- Take some time before traveling to consider your personal security and checking for useful tips for traveling safely abroad.
CRIME: Statistically, petty crime is the most common form that U.S. citizens and other Western nationals experience in Jordan, especially at tourist sites and in crowded areas. Pickpockets, purse snatchers, and opportunistic thieves are known to target foreigners in the narrow and crowded streets of the older parts of Amman’s city center. Travelers should be more guarded in these areas and in all tourist locations in Jordan to lessen the likelihood of becoming a victim of petty thefts. Jordanian police have warned the public to exercise vigilance when leaving banks or ATMs, as thieves have reportedly preyed upon persons soon after using these services.
Women from Western countries visiting and residing in Jordan have reported incidents of sexual harassment, stalking, indecent exposure, and assault. The Embassy continues to receive sporadic reports regarding incidents of sexual assaults involving taxis and taxi drivers. Many of the incidents have involved verbal sexual harassment, staring, or following the victim, but some have included physical assaults. To decrease the likelihood of being victimized, foreign women should take precautions such as avoiding travel to unfamiliar areas at night, not traveling alone, not riding in the front seat of a taxi, and dressing modestly when in public. We also recommend carrying a cellular telephone at all times. Immediately report such incidents to the Family Protection Department, which is part of the national police.
Violent crime is increasing, but U.S. citizens or other Westerners are rarely targeted. In the past, the Embassy has received reports of firearms being discharged at vehicles being driven by Westerners. Celebratory gunfire is common, especially during major festivals, sporting events, or the biannual release of high school test scores. Thefts of vehicles, assaults, robbery, and attempted residential break-ins have also been reported. Take care not to display valuables in your car or on your person, and be sure to lock car doors and windows.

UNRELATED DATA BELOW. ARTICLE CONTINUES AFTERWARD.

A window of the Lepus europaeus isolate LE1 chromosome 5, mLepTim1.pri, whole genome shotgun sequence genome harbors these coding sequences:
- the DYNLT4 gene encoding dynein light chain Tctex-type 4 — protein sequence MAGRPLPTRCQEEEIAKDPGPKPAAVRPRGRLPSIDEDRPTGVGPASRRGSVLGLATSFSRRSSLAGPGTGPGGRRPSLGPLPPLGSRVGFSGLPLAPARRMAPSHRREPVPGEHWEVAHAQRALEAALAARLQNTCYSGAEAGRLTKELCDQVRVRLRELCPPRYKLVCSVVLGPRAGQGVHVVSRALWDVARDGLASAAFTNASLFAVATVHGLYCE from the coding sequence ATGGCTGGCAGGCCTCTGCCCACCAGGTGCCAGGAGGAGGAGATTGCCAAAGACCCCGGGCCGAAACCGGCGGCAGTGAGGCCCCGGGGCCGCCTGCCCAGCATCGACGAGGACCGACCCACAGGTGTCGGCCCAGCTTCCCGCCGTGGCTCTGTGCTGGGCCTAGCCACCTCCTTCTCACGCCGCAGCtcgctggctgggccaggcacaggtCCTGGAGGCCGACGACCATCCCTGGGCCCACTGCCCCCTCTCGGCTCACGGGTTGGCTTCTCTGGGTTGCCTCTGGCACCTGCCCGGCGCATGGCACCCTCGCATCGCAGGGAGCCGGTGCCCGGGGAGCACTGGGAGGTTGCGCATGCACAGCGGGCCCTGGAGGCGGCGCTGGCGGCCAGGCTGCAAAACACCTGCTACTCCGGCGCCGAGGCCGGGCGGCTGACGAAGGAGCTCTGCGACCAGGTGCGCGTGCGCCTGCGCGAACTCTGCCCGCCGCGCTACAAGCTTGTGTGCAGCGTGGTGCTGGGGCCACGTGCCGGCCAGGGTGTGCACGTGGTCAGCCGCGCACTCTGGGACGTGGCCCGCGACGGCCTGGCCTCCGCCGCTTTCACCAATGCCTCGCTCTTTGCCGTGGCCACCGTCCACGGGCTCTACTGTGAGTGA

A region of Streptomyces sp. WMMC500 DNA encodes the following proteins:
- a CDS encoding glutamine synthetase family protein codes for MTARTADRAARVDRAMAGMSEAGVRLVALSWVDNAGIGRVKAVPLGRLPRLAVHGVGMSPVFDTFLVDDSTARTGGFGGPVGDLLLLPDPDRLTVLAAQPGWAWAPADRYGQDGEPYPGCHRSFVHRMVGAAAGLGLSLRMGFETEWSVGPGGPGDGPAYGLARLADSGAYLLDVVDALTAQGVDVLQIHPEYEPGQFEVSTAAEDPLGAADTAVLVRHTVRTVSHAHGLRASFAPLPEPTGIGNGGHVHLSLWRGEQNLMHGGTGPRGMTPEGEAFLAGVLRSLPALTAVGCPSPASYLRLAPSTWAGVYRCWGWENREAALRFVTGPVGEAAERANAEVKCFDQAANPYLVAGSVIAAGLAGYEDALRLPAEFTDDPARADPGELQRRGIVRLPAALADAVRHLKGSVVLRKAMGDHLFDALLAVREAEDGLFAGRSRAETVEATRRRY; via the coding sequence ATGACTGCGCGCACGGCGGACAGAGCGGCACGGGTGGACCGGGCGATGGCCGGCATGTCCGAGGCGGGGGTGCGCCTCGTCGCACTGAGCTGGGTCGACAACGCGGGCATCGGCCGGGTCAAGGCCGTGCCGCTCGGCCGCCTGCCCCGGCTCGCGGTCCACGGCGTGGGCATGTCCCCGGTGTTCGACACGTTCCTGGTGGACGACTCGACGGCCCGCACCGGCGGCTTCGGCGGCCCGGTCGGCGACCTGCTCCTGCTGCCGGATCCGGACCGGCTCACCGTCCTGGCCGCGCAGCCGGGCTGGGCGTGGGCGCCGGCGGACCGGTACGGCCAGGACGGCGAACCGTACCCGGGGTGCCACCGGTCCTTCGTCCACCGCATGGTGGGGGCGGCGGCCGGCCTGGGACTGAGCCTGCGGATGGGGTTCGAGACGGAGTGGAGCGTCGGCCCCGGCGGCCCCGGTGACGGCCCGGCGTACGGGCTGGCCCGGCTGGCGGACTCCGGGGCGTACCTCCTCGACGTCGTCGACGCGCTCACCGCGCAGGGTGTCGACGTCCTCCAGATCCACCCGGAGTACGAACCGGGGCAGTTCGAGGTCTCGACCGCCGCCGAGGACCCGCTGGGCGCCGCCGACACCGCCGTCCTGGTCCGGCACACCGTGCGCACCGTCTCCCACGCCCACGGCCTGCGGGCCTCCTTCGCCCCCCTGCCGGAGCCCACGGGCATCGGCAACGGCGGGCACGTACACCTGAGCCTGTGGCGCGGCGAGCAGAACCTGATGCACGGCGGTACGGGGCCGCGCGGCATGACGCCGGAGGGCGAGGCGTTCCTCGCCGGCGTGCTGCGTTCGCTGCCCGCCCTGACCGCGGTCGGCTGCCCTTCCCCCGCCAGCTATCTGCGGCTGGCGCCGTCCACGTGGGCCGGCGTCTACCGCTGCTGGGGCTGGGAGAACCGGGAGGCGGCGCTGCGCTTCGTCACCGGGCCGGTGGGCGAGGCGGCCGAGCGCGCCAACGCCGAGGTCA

Don’t buy counterfeit and pirated goods. Not only are the pirated copies illegal in the United States, if you purchase them, you will also be breaking local law. Most DVDs, CDs, and software available for sale in Jordan are pirated.
VICTIMS OF CRIME: If you or someone you know becomes the victim of a crime abroad, you should contact the local police and the nearest U.S. embassy or consulate. We can:
- Replace a stolen passport;
- For violent crimes such as assault or rape, help you find appropriate medical care;
- Put you in contact with the appropriate police authorities and contact family members or friends;
- Help you understand the local criminal justice process and can direct you to local attorneys, although the local authorities are responsible for investigating and prosecuting the crime;
The local equivalent to the “911” emergency line in Jordan is 191. In some areas of Amman, however, you may dial 911 for emergencies.
Please see our information on victims of crime, including possible victim compensation programs in the United States.
Local Laws & Special Circumstances